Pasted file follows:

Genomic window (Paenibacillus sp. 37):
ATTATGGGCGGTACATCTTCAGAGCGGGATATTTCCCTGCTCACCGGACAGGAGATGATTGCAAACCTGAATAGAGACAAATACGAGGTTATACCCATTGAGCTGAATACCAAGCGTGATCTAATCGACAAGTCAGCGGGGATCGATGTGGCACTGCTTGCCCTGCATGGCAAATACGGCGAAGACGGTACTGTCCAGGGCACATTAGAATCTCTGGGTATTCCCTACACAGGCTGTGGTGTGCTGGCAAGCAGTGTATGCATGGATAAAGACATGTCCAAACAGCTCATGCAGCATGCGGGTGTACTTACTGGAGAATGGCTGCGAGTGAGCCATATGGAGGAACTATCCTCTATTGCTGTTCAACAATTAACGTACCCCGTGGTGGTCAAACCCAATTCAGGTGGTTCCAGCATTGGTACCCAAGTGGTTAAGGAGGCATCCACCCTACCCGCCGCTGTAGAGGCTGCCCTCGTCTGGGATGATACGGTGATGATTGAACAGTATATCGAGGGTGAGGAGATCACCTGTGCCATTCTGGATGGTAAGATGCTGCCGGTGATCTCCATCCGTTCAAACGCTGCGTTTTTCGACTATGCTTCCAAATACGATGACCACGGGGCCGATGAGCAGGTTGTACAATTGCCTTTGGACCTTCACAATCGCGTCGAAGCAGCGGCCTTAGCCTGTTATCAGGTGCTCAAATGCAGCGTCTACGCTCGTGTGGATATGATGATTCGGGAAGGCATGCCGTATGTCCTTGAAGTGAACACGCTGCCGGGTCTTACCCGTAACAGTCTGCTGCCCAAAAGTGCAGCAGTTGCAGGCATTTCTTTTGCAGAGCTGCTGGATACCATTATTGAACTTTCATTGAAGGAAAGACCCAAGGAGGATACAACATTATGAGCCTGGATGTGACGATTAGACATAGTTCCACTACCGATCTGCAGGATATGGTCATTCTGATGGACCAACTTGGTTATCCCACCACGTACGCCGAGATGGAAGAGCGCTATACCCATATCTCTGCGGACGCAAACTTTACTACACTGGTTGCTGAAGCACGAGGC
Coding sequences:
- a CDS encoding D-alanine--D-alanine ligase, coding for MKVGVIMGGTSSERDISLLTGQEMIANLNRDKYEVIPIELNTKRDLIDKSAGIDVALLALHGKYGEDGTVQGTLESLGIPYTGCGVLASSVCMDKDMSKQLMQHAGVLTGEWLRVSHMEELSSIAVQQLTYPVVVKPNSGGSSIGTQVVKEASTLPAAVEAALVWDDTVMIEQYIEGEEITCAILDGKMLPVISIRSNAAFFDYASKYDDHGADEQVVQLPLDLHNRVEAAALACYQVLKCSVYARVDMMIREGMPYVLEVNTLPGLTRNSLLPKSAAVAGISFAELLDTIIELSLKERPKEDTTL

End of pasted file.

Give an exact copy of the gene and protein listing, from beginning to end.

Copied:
Genomic window (Paenibacillus sp. 37):
ATTATGGGCGGTACATCTTCAGAGCGGGATATTTCCCTGCTCACCGGACAGGAGATGATTGCAAACCTGAATAGAGACAAATACGAGGTTATACCCATTGAGCTGAATACCAAGCGTGATCTAATCGACAAGTCAGCGGGGATCGATGTGGCACTGCTTGCCCTGCATGGCAAATACGGCGAAGACGGTACTGTCCAGGGCACATTAGAATCTCTGGGTATTCCCTACACAGGCTGTGGTGTGCTGGCAAGCAGTGTATGCATGGATAAAGACATGTCCAAACAGCTCATGCAGCATGCGGGTGTACTTACTGGAGAATGGCTGCGAGTGAGCCATATGGAGGAACTATCCTCTATTGCTGTTCAACAATTAACGTACCCCGTGGTGGTCAAACCCAATTCAGGTGGTTCCAGCATTGGTACCCAAGTGGTTAAGGAGGCATCCACCCTACCCGCCGCTGTAGAGGCTGCCCTCGTCTGGGATGATACGGTGATGATTGAACAGTATATCGAGGGTGAGGAGATCACCTGTGCCATTCTGGATGGTAAGATGCTGCCGGTGATCTCCATCCGTTCAAACGCTGCGTTTTTCGACTATGCTTCCAAATACGATGACCACGGGGCCGATGAGCAGGTTGTACAATTGCCTTTGGACCTTCACAATCGCGTCGAAGCAGCGGCCTTAGCCTGTTATCAGGTGCTCAAATGCAGCGTCTACGCTCGTGTGGATATGATGATTCGGGAAGGCATGCCGTATGTCCTTGAAGTGAACACGCTGCCGGGTCTTACCCGTAACAGTCTGCTGCCCAAAAGTGCAGCAGTTGCAGGCATTTCTTTTGCAGAGCTGCTGGATACCATTATTGAACTTTCATTGAAGGAAAGACCCAAGGAGGATACAACATTATGAGCCTGGATGTGACGATTAGACATAGTTCCACTACCGATCTGCAGGATATGGTCATTCTGATGGACCAACTTGGTTATCCCACCACGTACGCCGAGATGGAAGAGCGCTATACCCATATCTCTGCGGACGCAAACTTTACTACACTGGTTGCTGAAGCACGAGGC
Coding sequences:
- a CDS encoding D-alanine--D-alanine ligase, coding for MKVGVIMGGTSSERDISLLTGQEMIANLNRDKYEVIPIELNTKRDLIDKSAGIDVALLALHGKYGEDGTVQGTLESLGIPYTGCGVLASSVCMDKDMSKQLMQHAGVLTGEWLRVSHMEELSSIAVQQLTYPVVVKPNSGGSSIGTQVVKEASTLPAAVEAALVWDDTVMIEQYIEGEEITCAILDGKMLPVISIRSNAAFFDYASKYDDHGADEQVVQLPLDLHNRVEAAALACYQVLKCSVYARVDMMIREGMPYVLEVNTLPGLTRNSLLPKSAAVAGISFAELLDTIIELSLKERPKEDTTL